When we think of these battles, we’re reminded of the Battle of Bull Run in Virginia where the first battle occurred, or the Battle of Gettysburg in Pennsylvania, the turning point of the war, or the Battle of Appomattox Court House (also in Virginia) where it all ended with Robert E. Lee surrendering his Army of Northern Virginia to Grant. You may not think of North Carolina, but it was home to a few battles and even more skirmishes in those four years. The most important battle in our state happened right down the road at Kure Beach. I say most important because the outcome of that battle helped bring about the end of the war. It was of high priority for he Union forces and Lincoln himself.

In August of 1864, the Confederate Port in Mobile Alabama fell to the Union Navy; this left the already struggling Southern war effort with only one seaport, Wilmington, NC. This meant that all the much-needed supplies for Robert E. Lee’s Army of Northern Virginia could only come through there.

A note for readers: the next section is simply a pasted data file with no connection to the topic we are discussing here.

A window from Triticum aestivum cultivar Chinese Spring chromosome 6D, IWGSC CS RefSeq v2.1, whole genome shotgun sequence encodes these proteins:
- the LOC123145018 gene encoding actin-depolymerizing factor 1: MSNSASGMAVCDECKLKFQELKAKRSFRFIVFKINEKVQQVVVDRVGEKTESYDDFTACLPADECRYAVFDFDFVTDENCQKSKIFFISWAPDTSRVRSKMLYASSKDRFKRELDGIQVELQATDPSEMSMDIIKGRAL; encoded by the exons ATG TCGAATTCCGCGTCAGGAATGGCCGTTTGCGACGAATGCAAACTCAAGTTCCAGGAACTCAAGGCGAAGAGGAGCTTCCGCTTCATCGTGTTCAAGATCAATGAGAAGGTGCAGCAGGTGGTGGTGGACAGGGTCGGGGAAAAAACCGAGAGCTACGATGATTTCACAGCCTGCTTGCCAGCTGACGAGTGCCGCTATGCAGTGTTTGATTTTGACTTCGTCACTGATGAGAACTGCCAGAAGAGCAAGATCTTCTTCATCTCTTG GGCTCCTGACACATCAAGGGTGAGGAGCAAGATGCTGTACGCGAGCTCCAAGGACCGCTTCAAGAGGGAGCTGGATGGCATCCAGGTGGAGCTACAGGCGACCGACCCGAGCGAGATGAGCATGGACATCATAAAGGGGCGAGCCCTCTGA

The sea entrance to Wilmington was protected by a single but powerful fortress named after Colonel Charles F. Fisher of the 6th North Carolina Infantry. Fort Fisher physically may not have looked much like a classic fort, but was just as impressive as any stonework structure. Designed to be an earthwork fortification, it was built with mostly sand and earth as opposed to bricks and stones. This was done in some small part to conserve building material, but far more importantly sand and earth proved to be more effective in absorbing explosions and shellfire.

When originally designed in 1861, the defense was rather paltry for the task they were needed for. That changed in 1862 when Colonel William Lamb was put in command of the defensive structure. He turned the Fisher into an opposing citadel with over 40 artillery pieces and 2000 troops; that would give anyone second thoughts before attacking it. It was such a threatening defense, it was given the nickname of “The Gibraltar of the South.”